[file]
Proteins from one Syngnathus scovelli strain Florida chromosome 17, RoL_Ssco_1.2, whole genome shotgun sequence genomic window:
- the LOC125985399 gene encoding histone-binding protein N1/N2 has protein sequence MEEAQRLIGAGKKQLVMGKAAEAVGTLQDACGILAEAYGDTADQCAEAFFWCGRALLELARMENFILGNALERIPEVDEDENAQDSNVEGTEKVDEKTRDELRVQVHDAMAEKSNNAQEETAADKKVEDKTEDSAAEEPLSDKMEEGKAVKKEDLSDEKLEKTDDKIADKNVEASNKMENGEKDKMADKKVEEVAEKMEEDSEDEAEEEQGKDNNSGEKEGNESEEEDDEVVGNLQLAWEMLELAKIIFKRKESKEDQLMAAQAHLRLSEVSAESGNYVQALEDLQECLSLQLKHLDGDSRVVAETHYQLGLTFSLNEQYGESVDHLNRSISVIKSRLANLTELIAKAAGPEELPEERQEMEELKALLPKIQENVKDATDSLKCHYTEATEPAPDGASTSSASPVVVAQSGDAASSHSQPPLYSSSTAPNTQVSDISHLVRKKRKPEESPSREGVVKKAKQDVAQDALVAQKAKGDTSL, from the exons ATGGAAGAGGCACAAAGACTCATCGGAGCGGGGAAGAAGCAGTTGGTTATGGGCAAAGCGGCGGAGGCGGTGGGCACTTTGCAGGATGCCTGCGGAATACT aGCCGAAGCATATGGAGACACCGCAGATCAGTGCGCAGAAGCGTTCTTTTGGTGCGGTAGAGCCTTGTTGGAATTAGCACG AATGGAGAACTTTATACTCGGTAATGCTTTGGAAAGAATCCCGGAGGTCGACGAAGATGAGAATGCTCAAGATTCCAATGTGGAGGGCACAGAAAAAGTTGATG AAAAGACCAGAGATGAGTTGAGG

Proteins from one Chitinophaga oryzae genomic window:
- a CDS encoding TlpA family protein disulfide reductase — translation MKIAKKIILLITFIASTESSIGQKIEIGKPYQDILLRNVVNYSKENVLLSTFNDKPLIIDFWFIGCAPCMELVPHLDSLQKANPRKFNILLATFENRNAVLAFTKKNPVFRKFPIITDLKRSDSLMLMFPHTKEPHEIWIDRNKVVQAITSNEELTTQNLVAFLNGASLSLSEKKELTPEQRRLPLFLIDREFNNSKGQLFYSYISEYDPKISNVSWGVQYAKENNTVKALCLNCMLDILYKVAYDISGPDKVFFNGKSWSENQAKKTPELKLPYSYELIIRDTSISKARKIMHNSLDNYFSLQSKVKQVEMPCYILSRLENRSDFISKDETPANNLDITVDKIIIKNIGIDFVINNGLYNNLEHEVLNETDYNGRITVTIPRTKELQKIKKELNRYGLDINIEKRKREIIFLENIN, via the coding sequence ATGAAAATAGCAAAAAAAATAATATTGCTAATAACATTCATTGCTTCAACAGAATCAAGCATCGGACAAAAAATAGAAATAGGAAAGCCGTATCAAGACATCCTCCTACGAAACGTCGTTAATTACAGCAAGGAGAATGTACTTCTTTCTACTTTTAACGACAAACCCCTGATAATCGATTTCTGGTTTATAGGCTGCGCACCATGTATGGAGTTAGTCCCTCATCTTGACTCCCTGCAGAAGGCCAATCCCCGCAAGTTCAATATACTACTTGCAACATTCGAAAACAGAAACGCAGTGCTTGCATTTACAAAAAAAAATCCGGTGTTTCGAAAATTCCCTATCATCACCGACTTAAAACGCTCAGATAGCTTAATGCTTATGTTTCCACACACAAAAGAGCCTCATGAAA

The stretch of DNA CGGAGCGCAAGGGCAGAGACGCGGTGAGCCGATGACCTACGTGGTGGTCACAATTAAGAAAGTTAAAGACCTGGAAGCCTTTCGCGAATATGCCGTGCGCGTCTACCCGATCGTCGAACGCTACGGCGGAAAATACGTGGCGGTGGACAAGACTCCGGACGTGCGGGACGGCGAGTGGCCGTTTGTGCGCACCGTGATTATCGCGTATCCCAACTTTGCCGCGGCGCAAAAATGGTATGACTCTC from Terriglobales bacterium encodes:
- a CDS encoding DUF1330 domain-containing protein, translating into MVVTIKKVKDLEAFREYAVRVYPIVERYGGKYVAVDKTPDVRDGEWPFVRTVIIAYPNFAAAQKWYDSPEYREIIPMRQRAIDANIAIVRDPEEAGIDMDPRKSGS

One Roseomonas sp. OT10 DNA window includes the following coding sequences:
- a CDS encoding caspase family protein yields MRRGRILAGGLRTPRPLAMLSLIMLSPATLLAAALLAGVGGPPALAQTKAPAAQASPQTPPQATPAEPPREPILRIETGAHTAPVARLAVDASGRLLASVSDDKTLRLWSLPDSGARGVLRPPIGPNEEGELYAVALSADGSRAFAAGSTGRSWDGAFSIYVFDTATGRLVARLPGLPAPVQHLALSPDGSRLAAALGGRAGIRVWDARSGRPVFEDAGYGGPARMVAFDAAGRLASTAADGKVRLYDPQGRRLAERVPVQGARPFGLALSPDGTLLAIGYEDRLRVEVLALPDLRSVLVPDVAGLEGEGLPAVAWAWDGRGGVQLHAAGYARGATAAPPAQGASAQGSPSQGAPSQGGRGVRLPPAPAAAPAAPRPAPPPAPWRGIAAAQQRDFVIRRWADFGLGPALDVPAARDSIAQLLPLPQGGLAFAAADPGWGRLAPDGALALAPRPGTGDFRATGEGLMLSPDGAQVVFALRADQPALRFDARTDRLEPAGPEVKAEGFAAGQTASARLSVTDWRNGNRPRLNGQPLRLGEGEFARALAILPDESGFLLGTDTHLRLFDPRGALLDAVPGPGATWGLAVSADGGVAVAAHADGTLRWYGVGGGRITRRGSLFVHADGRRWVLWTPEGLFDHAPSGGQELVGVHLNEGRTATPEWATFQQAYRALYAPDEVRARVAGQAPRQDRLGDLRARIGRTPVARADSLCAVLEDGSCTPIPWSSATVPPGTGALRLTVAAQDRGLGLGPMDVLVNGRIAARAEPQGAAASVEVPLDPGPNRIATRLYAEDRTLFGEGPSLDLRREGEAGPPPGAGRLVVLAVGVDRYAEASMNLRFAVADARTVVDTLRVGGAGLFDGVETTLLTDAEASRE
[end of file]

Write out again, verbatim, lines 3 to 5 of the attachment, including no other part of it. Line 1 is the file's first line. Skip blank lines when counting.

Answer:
Proteins from one Chitinophaga oryzae genomic window:
- a CDS encoding TlpA family protein disulfide reductase — translation MKIAKKIILLITFIASTESSIGQKIEIGKPYQDILLRNVVNYSKENVLLSTFNDKPLIIDFWFIGCAPCMELVPHLDSLQKANPRKFNILLATFENRNAVLAFTKKNPVFRKFPIITDLKRSDSLMLMFPHTKEPHEIWIDRNKVVQAITSNEELTTQNLVAFLNGASLSLSEKKELTPEQRRLPLFLIDREFNNSKGQLFYSYISEYDPKISNVSWGVQYAKENNTVKALCLNCMLDILYKVAYDISGPDKVFFNGKSWSENQAKKTPELKLPYSYELIIRDTSISKARKIMHNSLDNYFSLQSKVKQVEMPCYILSRLENRSDFISKDETPANNLDITVDKIIIKNIGIDFVINNGLYNNLEHEVLNETDYNGRITVTIPRTKELQKIKKELNRYGLDINIEKRKREIIFLENIN, via the coding sequence ATGAAAATAGCAAAAAAAATAATATTGCTAATAACATTCATTGCTTCAACAGAATCAAGCATCGGACAAAAAATAGAAATAGGAAAGCCGTATCAAGACATCCTCCTACGAAACGTCGTTAATTACAGCAAGGAGAATGTACTTCTTTCTACTTTTAACGACAAACCCCTGATAATCGATTTCTGGTTTATAGGCTGCGCACCATGTATGGAGTTAGTCCCTCATCTTGACTCCCTGCAGAAGGCCAATCCCCGCAAGTTCAATATACTACTTGCAACATTCGAAAACAGAAACGCAGTGCTTGCATTTACAAAAAAAAATCCGGTGTTTCGAAAATTCCCTATCATCACCGACTTAAAACGCTCAGATAGCTTAATGCTTATGTTTCCACACACAAAAGAGCCTCATGAAA

The stretch of DNA CGGAGCGCAAGGGCAGAGACGCGGTGAGCCGATGACCTACGTGGTGGTCACAATTAAGAAAGTTAAAGACCTGGAAGCCTTTCGCGAATATGCCGTGCGCGTCTACCCGATCGTCGAACGCTACGGCGGAAAATACGTGGCGGTGGACAAGACTCCGGACGTGCGGGACGGCGAGTGGCCGTTTGTGCGCACCGTGATTATCGCGTATCCCAACTTTGCCGCGGCGCAAAAATGGTATGACTCTC from Terriglobales bacterium encodes: